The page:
Sizarships are still awarded at Dublin, to new entrants of limited means who have shown merit in their school-leaving examinations. They receive their evening meal (Commons) free of charge, normally for the first two years of an undergraduate course.
These wear a clerical-type gown [b10] of black Irish Russell cord, in the Oxford BA shape [b1] but with shorter sleeves. It has no collar, but instead has the voluminous material of its back and the open bell-shaped sleeves gathered into a yoke.
Masters wear a gown [m3] in black cloth, silk or poplin, similar to the Oxford MA shape [m1] but with a very high cresentic cut in the sleeves giving a deep blunt point to the bases, and with a cord and button on the yoke.
Holders of University of Dublin doctoral degrees have two sets of costume: undress, and full dress (or scarlet). Full dress is worn on formal college and university occasions.
Most gowns are scarlet, with the exceptions of the Mus.D. robe, which is white; the D.Mus.Perf robe, which is white rose; the D.Clin.Psych robe, which is red; and the D.Ed. robe, which is blue. They are in the Oxford doctors' shape [d2]. There is a cord and button on the yoke, and the sleeves, facings and edgings vary in colour according to the degree.
Doctoral undress is as for masters' gowns.
Hoods made of silk are worn on the back as an indicator of academic status. The design of hoods as set by University and College Statutes Chapter XXII is below. Their design is distinctive [f2], having a full shape with an inch-wide edging to the cape and cowl, and in some cases they have poplin or fur decoration.
For several years around the turn of the 21st century, the BA hood was erroneously cut in a modified (with a curved liripipe) Belfast simple-shape [s3] and lined with fur differently. Before 1909, the shape was the same as the Belfast shape but was then changed to the full-shape. However, in recent years, the hood had been made in the modified Belfast shape, for unknown reasons, by the university's authorised robemakers. Subsequently, the MB hood had also been cut in the simple shape, apparently without any official authorisation from the university. Since the 2012-13 academic year, both the BA and MB hoods have once again supplied in the Dublin full shape.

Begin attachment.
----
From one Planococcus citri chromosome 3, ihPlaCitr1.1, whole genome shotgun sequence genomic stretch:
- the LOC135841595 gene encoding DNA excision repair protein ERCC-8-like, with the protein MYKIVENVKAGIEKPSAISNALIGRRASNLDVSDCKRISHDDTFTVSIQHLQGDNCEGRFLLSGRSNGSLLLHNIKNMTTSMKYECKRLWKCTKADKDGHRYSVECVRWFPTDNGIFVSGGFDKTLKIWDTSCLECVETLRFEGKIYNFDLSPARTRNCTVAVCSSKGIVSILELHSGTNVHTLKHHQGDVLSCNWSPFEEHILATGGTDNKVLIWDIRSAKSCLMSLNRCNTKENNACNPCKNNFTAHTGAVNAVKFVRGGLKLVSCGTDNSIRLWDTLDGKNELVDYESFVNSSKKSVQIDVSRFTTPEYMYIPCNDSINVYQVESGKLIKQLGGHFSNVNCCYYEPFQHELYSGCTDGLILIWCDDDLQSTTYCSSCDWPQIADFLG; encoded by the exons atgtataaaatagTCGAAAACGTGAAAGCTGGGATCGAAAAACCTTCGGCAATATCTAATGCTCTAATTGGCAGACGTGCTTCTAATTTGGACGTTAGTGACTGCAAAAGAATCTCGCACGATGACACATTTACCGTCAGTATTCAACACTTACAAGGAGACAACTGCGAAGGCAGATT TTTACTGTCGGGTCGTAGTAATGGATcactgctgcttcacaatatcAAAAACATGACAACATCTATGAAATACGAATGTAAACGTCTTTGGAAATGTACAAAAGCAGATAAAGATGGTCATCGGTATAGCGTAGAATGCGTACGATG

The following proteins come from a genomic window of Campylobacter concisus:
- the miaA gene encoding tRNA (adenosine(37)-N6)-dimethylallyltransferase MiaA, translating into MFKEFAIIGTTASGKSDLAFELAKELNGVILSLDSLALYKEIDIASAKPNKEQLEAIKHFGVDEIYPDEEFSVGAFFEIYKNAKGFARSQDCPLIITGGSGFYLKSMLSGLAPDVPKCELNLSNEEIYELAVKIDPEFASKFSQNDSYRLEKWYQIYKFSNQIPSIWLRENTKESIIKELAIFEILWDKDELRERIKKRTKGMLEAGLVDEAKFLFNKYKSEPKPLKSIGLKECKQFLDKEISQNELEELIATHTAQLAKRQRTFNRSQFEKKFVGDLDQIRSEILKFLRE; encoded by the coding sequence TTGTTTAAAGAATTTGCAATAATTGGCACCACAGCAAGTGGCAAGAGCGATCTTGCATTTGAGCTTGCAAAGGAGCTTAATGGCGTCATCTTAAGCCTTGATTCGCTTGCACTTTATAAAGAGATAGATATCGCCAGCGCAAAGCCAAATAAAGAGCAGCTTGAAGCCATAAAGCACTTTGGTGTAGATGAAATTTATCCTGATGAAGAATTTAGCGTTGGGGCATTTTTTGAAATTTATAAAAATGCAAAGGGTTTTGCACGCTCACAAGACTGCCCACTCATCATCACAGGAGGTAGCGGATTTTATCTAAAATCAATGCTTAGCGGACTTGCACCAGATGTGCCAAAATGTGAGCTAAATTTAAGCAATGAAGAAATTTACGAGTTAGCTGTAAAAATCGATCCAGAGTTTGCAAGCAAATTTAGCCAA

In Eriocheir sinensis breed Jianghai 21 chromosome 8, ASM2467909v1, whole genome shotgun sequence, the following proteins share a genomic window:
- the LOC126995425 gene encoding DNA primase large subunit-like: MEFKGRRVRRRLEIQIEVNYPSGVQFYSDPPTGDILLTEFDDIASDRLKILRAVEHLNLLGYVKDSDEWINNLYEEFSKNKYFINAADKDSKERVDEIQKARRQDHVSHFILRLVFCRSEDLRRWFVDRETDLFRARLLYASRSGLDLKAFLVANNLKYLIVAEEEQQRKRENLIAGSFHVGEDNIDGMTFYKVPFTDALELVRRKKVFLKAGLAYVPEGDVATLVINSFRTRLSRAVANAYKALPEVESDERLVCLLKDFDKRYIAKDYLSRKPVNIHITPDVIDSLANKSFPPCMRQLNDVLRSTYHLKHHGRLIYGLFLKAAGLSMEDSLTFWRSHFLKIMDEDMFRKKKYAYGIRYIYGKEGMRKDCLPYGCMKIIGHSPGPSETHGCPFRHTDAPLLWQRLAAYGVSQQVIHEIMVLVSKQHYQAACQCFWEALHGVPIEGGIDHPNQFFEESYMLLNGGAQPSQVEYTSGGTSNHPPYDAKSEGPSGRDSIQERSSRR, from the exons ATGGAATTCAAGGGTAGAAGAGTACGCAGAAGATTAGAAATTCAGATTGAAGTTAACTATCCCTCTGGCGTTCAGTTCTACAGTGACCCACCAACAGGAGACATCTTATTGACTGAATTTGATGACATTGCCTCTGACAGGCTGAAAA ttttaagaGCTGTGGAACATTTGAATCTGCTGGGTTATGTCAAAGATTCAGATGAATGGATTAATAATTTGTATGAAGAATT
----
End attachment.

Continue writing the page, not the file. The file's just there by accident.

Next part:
Hoods are edged one inch around the cape and cowl and lined with silk to match the facings of the appropriate full-dress robes.
Graduates of diploma programmes may choose to wear academic dress consisting of an epitoge [e1], a strip of material worn over the left shoulder, on top of an undergraduate's gown. Undergraduate diplomates wear a blue epitoge, while postgraduate diplomates wear a blue and black epitoge.
A form of a black hat known as a square cap (also mortarboard) [h1] is worn or carried. The Consolidated Statutes of the College (Chapter XVIII) state that: "The caps to be worn by Graduates and Undergraduates shall be black, and of the ordinary academical shape; the cap to be worn by Scholars and ex-Scholars shall be covered in velvet, and all other caps in fine cloth; and the caps of Graduates shall in all cases have a black silk tassel added in the usual manner. Students shall salute the Provost and Fellows by doffing their caps."
Certain officers wear distinctive dress.
The Chancellor of the University is elected by the Senate (i.e. the alumni with degrees) of the University. For ceremonial occasions, she or he wears on ceremonial occasions a black corded silk lay-type gown with a long train, decorated with a row of gold lace along the sleeves and with two rows down the front and along the cope, similar to the gowns of the Lord Chancellor. The Chancellor's velvet mortarboard has a gold tassel, like that of the former noblemen commoners.
The Proctors wear the ancient form of the BA hood with their gown. The hood is in the Belfast simple-shape and lined with ermine (white fur with black spots).